Out here on Brazil's high plains, a verdant carpet of soybean sprouts stretches to the horizon. Wheat, tangerines, cucumbers, avocados, even strawberries, are flourishing on the fertile cerrado .
The Green Revolution has arrived, bringing its combination of better seeds and high-tech agriculture to one of the last farming frontiers--a savanna 10 times the size of Kansas.
Thanks to the cerrado, Brazil is expected to produce a record harvest for a third consecutive year, riding a farming boom that experts say will boost it far above its present rank as the world's No. 5 food exporter.
Farmers in Formosa, 1,000 miles from the nearest port in the state of Goias, are lobbying with others in the cerrado for a rail line or canal to get their crops to the coast for export.
"In the 1940s, this was only a dream," said agronomist Norman Borlaug, whose research on wheat spurred the Green Revolution in Asia and won him the Nobel Peace Prize in 1970.
Now that Asia is reaching the upper limit of how much food its crowded lands can produce, Borlaug expects it to buy a lot of Brazilian soybeans, rice, beans, grapes, apples, wheat and other crops.
"Today, Brazil has learned to cultivate its land. It's increasing productivity, and it still has so much unused land to explore," he said.
Brazil's farm production has grown 47% since 1980, faster than any other industry. Over the same period, industrial production grew 11%.
Even though the amount of land being farmed hasn't changed since 1980 and subsidies to farmers have been cut in half, Brazil harvested a record 75.2 million tons of grains and oil seeds last year.
On the 500-million-acre cerrado, where farmers still are tilling only a fifth of the arable land, grain production has quadrupled in the last 25 years to 20 million tons a year.
The leap in productivity is the result of new farm equipment, irrigation and progress in soil microbiology and biological pest control.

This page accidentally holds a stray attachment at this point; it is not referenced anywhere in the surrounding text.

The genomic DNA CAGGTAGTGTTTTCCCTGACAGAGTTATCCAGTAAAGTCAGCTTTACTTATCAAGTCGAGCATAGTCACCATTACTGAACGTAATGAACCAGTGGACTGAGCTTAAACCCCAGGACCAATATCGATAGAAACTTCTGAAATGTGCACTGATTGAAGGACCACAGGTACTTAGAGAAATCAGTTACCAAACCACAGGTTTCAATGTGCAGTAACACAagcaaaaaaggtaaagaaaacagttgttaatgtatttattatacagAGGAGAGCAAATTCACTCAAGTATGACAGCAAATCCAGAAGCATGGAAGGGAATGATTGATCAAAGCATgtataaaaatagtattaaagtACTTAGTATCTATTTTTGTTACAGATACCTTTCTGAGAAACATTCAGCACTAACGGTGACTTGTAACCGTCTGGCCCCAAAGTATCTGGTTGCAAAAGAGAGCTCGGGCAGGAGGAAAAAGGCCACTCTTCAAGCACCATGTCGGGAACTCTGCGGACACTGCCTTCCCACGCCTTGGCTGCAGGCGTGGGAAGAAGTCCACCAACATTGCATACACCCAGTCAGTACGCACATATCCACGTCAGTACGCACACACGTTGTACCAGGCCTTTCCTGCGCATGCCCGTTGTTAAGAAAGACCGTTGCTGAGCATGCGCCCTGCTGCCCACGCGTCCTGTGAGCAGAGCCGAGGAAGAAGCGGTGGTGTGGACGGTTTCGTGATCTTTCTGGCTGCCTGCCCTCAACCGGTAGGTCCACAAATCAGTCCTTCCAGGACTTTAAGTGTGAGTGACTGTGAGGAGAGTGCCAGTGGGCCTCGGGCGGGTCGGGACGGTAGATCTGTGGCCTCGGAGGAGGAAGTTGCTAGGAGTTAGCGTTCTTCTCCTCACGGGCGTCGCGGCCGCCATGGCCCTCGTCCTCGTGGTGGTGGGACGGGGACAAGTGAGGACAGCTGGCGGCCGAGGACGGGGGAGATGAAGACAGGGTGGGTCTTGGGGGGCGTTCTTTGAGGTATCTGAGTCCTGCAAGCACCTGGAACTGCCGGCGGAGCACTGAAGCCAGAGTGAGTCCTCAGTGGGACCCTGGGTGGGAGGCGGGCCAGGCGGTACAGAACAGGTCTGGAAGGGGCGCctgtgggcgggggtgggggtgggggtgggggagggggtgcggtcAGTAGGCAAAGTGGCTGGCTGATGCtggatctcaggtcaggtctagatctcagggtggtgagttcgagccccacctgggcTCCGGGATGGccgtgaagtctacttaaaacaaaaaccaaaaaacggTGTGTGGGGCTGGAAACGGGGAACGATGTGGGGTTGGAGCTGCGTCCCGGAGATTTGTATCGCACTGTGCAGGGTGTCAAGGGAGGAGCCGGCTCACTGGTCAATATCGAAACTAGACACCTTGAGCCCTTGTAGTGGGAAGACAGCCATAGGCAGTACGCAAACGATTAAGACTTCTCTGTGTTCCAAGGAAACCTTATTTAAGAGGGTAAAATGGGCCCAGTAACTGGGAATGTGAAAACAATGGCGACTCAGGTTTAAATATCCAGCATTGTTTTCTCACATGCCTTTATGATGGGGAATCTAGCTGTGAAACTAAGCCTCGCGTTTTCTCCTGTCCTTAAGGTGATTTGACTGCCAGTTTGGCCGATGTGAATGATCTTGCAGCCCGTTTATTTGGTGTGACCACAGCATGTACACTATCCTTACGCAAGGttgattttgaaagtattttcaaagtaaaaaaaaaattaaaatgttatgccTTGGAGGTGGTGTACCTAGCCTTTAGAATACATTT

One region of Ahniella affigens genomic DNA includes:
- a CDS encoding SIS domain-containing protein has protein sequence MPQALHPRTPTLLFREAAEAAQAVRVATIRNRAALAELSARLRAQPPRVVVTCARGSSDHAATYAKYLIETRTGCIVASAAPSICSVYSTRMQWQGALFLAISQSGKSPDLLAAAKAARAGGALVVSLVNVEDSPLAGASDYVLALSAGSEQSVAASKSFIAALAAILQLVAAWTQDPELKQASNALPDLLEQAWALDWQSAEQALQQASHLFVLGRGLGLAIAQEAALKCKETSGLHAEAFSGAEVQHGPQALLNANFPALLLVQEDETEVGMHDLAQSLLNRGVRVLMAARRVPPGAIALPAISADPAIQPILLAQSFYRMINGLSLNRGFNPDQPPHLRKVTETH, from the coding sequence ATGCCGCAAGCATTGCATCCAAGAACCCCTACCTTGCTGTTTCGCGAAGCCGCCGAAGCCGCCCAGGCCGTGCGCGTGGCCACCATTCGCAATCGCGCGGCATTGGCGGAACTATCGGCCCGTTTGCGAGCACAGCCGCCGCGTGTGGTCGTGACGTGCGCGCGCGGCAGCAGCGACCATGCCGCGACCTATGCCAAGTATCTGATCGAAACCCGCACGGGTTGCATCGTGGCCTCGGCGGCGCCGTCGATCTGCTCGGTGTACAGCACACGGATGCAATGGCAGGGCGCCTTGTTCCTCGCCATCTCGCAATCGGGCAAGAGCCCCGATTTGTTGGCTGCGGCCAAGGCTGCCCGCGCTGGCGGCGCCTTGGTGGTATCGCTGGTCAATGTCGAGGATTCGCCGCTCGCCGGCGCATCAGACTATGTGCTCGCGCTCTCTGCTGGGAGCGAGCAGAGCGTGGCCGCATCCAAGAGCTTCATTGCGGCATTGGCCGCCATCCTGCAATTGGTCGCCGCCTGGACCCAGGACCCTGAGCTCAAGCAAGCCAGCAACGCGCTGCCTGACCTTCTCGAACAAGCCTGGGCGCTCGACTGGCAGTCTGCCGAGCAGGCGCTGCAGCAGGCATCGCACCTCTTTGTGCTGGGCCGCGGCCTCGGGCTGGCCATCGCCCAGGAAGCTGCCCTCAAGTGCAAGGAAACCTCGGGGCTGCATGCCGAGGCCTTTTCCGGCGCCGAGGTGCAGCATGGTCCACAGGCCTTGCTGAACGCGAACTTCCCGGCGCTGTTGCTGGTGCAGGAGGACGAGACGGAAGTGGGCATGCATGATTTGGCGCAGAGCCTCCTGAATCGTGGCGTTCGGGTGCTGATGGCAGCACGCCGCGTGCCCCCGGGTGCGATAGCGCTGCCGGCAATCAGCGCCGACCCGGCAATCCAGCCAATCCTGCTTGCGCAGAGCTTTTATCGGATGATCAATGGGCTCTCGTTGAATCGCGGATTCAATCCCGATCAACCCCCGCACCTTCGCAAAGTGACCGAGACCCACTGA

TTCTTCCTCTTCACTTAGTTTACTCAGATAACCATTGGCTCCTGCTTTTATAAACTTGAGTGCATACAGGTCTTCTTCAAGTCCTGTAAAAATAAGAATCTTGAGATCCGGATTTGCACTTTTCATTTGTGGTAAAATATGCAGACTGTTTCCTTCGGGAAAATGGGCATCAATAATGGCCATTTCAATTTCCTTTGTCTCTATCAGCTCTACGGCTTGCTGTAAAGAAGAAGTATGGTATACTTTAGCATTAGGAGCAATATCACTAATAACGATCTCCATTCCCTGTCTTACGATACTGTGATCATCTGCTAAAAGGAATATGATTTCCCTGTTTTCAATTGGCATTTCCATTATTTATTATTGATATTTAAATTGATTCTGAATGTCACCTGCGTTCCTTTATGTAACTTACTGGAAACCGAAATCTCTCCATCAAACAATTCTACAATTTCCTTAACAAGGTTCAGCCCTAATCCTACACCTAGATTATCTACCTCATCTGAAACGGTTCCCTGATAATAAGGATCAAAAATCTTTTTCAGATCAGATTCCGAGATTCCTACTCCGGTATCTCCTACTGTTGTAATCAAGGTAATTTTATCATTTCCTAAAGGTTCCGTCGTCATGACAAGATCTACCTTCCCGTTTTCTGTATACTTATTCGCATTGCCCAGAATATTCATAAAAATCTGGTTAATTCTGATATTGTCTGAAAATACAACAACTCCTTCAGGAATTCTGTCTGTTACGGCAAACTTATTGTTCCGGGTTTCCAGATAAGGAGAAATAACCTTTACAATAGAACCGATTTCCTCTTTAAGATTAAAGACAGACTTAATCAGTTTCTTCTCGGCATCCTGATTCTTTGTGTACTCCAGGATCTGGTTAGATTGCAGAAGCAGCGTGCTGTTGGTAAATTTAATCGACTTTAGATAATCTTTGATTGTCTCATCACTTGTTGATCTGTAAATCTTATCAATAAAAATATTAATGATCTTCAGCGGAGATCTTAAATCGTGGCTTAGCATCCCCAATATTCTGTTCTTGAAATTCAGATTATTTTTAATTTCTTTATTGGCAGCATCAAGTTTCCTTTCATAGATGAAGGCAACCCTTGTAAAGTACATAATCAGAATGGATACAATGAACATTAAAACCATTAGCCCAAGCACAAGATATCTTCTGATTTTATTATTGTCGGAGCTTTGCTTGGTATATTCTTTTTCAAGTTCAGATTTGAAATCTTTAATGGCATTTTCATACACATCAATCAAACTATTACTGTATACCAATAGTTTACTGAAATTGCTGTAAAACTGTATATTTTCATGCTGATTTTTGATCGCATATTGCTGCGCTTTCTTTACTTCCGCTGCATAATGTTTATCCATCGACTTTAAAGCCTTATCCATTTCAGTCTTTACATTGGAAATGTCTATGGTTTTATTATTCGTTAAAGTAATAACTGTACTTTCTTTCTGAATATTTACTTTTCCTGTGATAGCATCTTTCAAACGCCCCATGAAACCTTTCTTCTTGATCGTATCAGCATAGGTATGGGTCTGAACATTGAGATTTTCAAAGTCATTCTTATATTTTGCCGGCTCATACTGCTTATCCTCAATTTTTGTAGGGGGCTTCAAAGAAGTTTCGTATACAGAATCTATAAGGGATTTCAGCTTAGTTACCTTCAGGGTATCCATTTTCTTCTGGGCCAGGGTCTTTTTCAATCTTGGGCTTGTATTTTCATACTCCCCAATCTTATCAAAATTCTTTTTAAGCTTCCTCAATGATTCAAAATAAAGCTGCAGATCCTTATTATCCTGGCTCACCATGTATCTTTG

"We can avoid opening up new farm areas, conserve our natural resources, and still significantly raise production," said Darci Gomes of the Cerrado Research Center near Brasilia, the capital, 50 miles south of Formosa. "We're only scratching the surface of what we can do here."
For years, farmers ignored the cerrado, a wasteland of crooked trees and scrub, because it was too far from the big cities of the Atlantic seaboard and its soil was too acid.
That changed in 1960, when the government carved the futuristic new capital, Brasilia, out of the cerrado's red-clay plain to draw Brazilians to the heartland.
Scientists at the Cerrado Research Center found that adding limestone and phosphate--minerals found in abundance in the cerrado--to the soil made it fertile.
Then they developed virus-free seeds, and discovered a wasp and a viral disease that would control two longtime pests--the caterpillar and beetle.
In 1970, only 9,900 tons of soybeans were produced on about 8.9 million acres in the central-western states of Goias, Mato Grosso, Mato Grosso do Sul and Minas Gerais.
By 1985, farmers in those states needed only 7.4 million acres to grow 6 million tons of soybeans. Last year, they doubled output to 11.8 million tons--about half of Brazil's soybean harvest.
Today, the cerrado produces 45% of Brazil's coffee, a third of its soybeans, rice and corn, and a tenth of its wheat and beans.
The stunning growth of the cerrado's prosperity is reflected in Formosa, a backwater town that grew into a small city with street lights, running water, a high school, hospital and movie theater.
Vitor Euripes Stabile and his wife sold their home in the southern state of Parana in 1984 and moved to Goias state to manage a seed farm on 6,175 acres.
The farm soon grew to 10,000 acres and began producing soybeans, corn, beans and fruits and vegetables. The Stabiles bought new tractors, plows and combines with profits from rising soybean harvests.
"Things were tough at first, but I call this 'God's country' now," said Stabile, 37, stepping gingerly through rows of wheat sprouts that ran to the horizon.
Despite the cerrado's potential, obstacles remain.
Land is cheap and rainfall is steady, but the region is far from the big southeastern markets of Rio de Janeiro, Sao Paulo and Belo Horizonte. With no rail or river links, farmers must pay high trucking costs.
"All the highways are lousy, but when a trucker goes on a real bad one he charges more," said Jonas Lopes Neves, an agronomist at the Cerrado Research Center. "By the time our soy reaches port, it's tripled in price."
Farmers are lobbying for a railroad to link the heartland to the port of Santos, Latin America's largest, 900 miles southeast.
Another idea is a $1.3-billion, 2,130-mile-long waterway that would join the Parana and Paraguay rivers and run to the cerrado from Uruguay's port of Nueva Palmira.
"People here are working hard, producing a lot of food," Stabile said. "We need a way to send it to market. Otherwise, how are we going to stay out here?"